The good news: If those three points are explained coherently to the public, support hardens for a specific plan. Since Congress responds to polling data, that’s important. Those three talking points are the road map to victory.

The bad news: Neither the corporate media nor the blogosphere are going to clarify any of those three points for the public. They're too obsessed with the sideshows up above to achieve any clarity or coherence on the matter.

And this leaves the whole ballgame in a different set of hands in the coming weeks: yours.

Organizing for America is, simply put, the best and only instrument through which regular everyday people can effectively inform and move public opinion to write the outcome of this battle.

What’s clear is that Organizing for America is healthy and strong as an organization. Every task that it said it would do at the beginning of the summer has been complied with. It is an organization that is walking its talk. And it exudes the same competence and trust in community organizing that characterized the Obama campaign of 2007 and 2008.

A lot of people have asked me recently what to do if they want national health care with a public option. I’ve answered that Organizing for America has the plan and specific instructions for what each individual can do. Some have responded, “but what else can I do?” Wake up. There is no “what else.” That is the path, the only one that leads to possible victory on this long elusive goal.

At this point, any health care proponent that isn’t signed up and carrying out the community organizing tasks charted by Organizing for America is self-marginalized from making history here. You can blog or post Facebook status updates until you are blue in the face and it won't change a thing.

You can argue about whether the US House Progressive Caucus and Speaker Pelosi will really vote against a plan that doesn’t include a full public option (knowing these Congressional progressives for many years, I would put very little faith in their ability to stand firm as a group when push comes to shove), or whether Senator Olympia Snow’s “trigger” option, or US Rep. James Clyburn’s watered-down “pilot program” option will or should be taken seriously, or whether the administration should be talking to one side or another about those proposals.

But none of that chatter about the political game up above means spit when it comes to determining what kind of plan can achieve passage.

It’s crystal clear to me that the White House wants a full public option, but that it is Congress that will determine whether it is attainable in September or October of 2009.

It is also evident that, through Organizing for America, the President has unleashed a gargantuan grassroots effort to push Congress and public opinion toward the best possible plan, preferably with a public option. In that, he's done more than the people shouting at him to "do more" have done.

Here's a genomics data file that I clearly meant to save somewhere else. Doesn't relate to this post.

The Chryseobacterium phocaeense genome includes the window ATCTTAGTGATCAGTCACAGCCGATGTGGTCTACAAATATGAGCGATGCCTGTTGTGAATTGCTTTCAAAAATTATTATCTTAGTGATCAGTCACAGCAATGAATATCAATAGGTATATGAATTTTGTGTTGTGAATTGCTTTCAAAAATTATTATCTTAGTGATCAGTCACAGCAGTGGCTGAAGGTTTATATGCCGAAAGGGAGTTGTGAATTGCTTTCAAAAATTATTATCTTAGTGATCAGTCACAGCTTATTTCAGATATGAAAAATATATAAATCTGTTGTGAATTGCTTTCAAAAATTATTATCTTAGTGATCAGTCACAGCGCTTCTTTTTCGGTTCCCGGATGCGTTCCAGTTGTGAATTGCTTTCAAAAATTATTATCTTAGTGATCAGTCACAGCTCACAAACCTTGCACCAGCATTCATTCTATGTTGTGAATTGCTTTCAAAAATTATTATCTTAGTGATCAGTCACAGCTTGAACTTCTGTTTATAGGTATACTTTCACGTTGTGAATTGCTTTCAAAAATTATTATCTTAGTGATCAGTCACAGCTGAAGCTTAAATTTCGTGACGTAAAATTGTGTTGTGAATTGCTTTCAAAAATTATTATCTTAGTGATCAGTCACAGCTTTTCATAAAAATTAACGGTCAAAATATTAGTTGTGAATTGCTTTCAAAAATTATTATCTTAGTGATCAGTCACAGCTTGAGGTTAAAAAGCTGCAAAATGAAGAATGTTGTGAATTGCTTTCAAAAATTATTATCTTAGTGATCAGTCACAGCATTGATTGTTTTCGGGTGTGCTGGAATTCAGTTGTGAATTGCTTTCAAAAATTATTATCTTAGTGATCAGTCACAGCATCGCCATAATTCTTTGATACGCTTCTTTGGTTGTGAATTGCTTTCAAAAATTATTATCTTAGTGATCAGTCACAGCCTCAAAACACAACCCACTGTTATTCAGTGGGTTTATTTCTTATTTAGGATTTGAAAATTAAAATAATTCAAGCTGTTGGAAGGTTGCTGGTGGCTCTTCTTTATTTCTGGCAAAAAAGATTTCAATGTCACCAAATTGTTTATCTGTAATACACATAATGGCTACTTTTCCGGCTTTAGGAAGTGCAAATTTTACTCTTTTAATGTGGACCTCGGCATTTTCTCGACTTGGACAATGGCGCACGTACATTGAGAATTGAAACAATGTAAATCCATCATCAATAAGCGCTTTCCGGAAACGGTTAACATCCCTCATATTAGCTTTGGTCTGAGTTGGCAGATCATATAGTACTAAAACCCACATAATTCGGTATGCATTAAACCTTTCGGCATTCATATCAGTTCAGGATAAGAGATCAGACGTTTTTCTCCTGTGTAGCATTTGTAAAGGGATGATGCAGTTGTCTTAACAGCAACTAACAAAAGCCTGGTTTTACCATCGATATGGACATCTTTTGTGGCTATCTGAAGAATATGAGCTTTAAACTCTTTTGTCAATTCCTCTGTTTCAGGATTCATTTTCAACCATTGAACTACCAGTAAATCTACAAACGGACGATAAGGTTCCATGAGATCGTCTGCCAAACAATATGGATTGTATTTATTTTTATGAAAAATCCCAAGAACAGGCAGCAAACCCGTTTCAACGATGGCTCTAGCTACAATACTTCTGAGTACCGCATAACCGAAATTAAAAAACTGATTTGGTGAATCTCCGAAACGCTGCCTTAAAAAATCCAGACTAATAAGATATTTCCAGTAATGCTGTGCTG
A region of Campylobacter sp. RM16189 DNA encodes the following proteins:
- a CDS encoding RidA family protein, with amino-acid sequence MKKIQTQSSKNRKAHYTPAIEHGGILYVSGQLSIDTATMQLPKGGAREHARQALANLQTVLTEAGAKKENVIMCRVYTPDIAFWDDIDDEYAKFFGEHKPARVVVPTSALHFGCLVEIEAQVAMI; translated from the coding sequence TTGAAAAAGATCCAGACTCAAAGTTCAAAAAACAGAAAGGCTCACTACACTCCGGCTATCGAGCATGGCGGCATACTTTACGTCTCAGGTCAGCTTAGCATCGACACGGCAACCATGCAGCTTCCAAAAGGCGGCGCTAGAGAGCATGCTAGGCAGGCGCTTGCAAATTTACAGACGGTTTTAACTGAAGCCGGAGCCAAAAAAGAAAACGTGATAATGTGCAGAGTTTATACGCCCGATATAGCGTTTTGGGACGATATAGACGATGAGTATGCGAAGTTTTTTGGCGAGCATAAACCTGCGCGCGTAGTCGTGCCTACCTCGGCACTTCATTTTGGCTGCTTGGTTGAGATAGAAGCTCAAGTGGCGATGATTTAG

Whether that public option can be achieved immediately (I disagree with those who opine that if it isn’t done now it will never happen, the arc of the universe bending slowly and such) depends entirely on whether enough members of Congress perceive it in their self interest to vote yea on it.

Thus, shouting at the President about what kind of plan he should discuss or not with Congress is the most futile task imaginable. If you’re for the public option, the President is already on your side to the extent that he has the votes in Congress.

And as ought to be obvious, Internet activism doesn’t move Congress. It never has. One has to go out onto the street, knock door to door, staff phone banks and such to bypass the media-fed confusion (and also to break out of your own demographic market niches), and explain those three talking points above to the people. That, and only that, has a chance of bolstering the poll numbers around a specific health care plan with a public option.

So don’t tell me - as some have - that I have to be blogging every day about this – serving only as an echo chamber for a hundred competent health care policy bloggers that are already doing it – when we all know (or should recognize) that blogging and online social networking doesn’t hold any key to victory here.

I’ll say it again, as it is the central message of this essay: If you want health care with a public option, go door to door with Organizing for America to get it. If you do not go door to door or phone bank or do data entry or other support work for such efforts, you’re not going to get it. Period. End of story: Then it will be your fault, not the president’s.

Those are the big, left, outside and from below observations of a correspondent who has just spent half the summer in Honduras doing the ground level reporting that is made necessary because the President’s Secretary of State has botched the US response to the coup d’etat there in ways that have bought time for the coup regime.

(In the event anyone thinks I’m just just shilling for Obama when I tell you that Organizing for America offers your only path to health care with a public option, I’m really not a happy camper when it comes to his administration’s behavior on my own beat of Latin America, but one must have the wisdom to be able to recognize two different policy fronts as two different battles. If the White House or anybody else would like me to spend more time writing or firing people up about health care, my only demand is that they pull Secretary Clinton’s havoc-wreaking incompetence off of this corner of a country called América. Until then, I’m too busy cleaning up after her mess down here, and doing the supervising job that her superior seems too distracted by the health care battle to conduct.)

So what do I know about the health care debate? To look at events in the United States from outside of them, with the perspective that comes from being apart from the US media and Internet echo chambers, is what The Field has done since it began. That, and administering Chicken Little vaccine shots, which, alas, are not yet offered in any health care legislation. The booster shot I just gave some of you – I’ll repeat: Want health care? Go door to door or you’re not going to get it! – was with the small needle.